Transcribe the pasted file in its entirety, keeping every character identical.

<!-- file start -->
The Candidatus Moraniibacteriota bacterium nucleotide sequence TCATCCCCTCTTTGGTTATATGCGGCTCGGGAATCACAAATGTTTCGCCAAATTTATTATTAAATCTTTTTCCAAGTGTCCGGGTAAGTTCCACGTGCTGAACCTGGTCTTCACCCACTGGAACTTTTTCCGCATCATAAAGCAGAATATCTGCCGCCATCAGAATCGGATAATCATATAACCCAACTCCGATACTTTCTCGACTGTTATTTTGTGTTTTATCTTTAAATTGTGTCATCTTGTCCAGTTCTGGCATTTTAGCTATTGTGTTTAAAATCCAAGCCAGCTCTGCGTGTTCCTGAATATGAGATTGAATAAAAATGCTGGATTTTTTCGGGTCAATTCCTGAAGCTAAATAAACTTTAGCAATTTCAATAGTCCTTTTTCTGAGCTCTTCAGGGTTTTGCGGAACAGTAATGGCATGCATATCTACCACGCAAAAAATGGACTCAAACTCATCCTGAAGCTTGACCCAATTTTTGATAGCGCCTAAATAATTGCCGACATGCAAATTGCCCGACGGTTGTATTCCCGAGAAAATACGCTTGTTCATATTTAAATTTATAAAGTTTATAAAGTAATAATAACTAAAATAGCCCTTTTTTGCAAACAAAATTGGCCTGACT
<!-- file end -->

The Candidatus Moraniibacteriota bacterium nucleotide sequence TCATCCCCTCTTTGGTTATATGCGGCTCGGGAATCACAAATGTTTCGCCAAATTTATTATTAAATCTTTTTCCAAGTGTCCGGGTAAGTTCCACGTGCTGAACCTGGTCTTCACCCACTGGAACTTTTTCCGCATCATAAAGCAGAATATCTGCCGCCATCAGAATCGGATAATCATATAACCCAACTCCGATACTTTCTCGACTGTTATTTTGTGTTTTATCTTTAAATTGTGTCATCTTGTCCAGTTCTGGCATTTTAGCTATTGTGTTTAAAATCCAAGCCAGCTCTGCGTGTTCCTGAATATGAGATTGAATAAAAATGCTGGATTTTTTCGGGTCAATTCCTGAAGCTAAATAAACTTTAGCAATTTCAATAGTCCTTTTTCTGAGCTCTTCAGGGTTTTGCGGAACAGTAATGGCATGCATATCTACCACGCAAAAAATGGACTCAAACTCATCCTGAAGCTTGACCCAATTTTTGATAGCGCCTAAATAATTGCCGACATGCAAATTGCCCGACGGTTGTATTCCCGAGAAAATACGCTTGTTCATATTTAAATTTATAAAGTTTATAAAGTAATAATAACTAAAATAGCCCTTTTTTGCAAACAAAATTGGCCTGACT